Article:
The Statistics of Clutter

If you 1) desire to live a happier, healthier life or 2) just like random stats, this post is for you.

  • The U.S. Department of Energy reports that one-quarter of people with two-car garages have so much stuff in there that they can’t park a car.
  • According to the National Soap and Detergent Association, getting rid of clutter would eliminate 40 percent of housework in the average home.
  • The National Association of Professional Organizers reports we spend one year of our lives looking for lost items.
  • Harris Interactive reports 23 percent of adults say they pay bills late (and incur fees) because they lose them.
  • If you rent a storage facility to store your excess belongings, you’re contributing to a $154 billion industry – bigger than the hollywood film business!
  • 1 in 11 American households rent a self-storage space and spend over $1000 a year in rent.
  • It costs an average of $10/square foot to store items in your home.
  • In a 2008 NAPO survey of 400 consumers nationwide, 27 percent said they feel disorganized at work, and of those, 91 percent said they would be more effective and efficient if their workspace was better organized. 28 percent said they would save over an hour per day and 27 percent said they would save 31 to 60 minutes each day.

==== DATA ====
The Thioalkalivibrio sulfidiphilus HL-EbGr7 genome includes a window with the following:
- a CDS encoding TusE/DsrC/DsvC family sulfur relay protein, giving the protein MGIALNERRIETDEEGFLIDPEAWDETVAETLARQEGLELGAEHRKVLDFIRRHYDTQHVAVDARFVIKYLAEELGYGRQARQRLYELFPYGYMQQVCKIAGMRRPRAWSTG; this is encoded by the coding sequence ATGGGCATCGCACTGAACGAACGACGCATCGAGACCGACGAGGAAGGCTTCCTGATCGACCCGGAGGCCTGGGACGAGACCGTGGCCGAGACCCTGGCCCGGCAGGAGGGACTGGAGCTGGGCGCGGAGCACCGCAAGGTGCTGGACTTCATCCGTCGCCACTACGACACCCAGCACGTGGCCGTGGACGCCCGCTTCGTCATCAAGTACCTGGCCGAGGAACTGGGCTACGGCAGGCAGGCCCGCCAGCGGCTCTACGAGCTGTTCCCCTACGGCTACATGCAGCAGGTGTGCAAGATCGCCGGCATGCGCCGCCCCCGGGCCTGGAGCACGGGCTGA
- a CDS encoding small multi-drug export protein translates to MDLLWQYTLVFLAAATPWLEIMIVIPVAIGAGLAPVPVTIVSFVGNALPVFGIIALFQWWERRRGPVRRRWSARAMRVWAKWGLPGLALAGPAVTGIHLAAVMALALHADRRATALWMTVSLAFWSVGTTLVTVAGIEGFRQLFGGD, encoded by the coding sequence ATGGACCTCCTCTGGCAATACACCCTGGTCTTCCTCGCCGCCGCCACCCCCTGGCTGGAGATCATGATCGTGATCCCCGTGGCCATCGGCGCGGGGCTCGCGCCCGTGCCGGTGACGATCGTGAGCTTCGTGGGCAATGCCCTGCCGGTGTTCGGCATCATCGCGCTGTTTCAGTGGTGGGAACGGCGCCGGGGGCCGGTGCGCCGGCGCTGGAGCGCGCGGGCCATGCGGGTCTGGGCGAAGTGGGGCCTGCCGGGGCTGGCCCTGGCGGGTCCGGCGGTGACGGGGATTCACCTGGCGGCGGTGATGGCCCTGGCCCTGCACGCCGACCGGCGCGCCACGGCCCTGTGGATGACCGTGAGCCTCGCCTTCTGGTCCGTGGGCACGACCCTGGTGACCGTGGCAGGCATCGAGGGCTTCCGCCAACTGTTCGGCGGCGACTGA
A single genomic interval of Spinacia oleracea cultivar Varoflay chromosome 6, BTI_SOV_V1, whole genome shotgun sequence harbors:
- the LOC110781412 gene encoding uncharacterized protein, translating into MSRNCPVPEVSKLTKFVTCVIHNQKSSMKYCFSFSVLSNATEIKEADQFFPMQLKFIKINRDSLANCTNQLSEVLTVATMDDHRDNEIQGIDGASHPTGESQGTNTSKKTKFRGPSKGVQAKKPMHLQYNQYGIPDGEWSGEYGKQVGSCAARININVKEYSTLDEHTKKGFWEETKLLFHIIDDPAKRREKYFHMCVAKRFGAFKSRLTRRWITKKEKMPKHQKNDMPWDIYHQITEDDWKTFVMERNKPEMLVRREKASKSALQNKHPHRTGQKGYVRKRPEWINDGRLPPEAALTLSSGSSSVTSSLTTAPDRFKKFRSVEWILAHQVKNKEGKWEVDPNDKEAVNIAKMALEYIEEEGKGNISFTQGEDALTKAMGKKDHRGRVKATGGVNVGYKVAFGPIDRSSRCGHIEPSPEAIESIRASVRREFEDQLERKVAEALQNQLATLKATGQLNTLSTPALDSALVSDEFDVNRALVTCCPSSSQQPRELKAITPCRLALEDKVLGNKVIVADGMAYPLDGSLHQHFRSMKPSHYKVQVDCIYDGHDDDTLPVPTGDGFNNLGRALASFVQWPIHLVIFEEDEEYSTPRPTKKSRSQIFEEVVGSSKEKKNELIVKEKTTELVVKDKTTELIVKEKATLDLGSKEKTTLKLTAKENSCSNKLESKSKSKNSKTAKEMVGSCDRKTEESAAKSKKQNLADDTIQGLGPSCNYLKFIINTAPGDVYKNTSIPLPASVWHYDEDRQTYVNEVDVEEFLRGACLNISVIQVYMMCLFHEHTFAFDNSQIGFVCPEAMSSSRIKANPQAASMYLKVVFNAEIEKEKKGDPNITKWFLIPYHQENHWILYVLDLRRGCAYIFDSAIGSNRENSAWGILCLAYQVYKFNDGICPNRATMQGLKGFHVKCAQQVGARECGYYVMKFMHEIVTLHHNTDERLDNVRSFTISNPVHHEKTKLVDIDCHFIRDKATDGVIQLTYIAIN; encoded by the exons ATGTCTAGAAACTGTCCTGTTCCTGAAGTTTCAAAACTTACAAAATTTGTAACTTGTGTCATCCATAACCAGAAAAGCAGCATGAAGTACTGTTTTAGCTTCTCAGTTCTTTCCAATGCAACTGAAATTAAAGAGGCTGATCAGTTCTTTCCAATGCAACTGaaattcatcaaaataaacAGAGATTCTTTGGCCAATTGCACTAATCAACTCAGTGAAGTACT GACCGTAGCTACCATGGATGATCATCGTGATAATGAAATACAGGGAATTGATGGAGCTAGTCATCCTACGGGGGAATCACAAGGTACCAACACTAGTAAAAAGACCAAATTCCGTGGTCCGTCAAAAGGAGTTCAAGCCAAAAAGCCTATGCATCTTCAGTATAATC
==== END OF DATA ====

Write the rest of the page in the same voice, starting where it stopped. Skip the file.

• Stephanie Winston, author of The Organized Executive, estimates a manager loses 1 hour/day to disorder, costing the business up to $4,000/yr if earning $35,000/yr – or $8,125/yr at $65,000).

And, yes, there is indeed a National Soap and Detergent Association!

Need some help? Try one of these: 10 Creative Ways to Declutter Your Home

Joshua Becker

About Joshua Becker

Writer. Inspiring others to live more by owning less.
Bestselling author of Simplify & Clutterfree with Kids.

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    • di says

      We could provide for better nutrition and health care, etc.

      It’s difficult to control and prioritize human behavior.

  1. says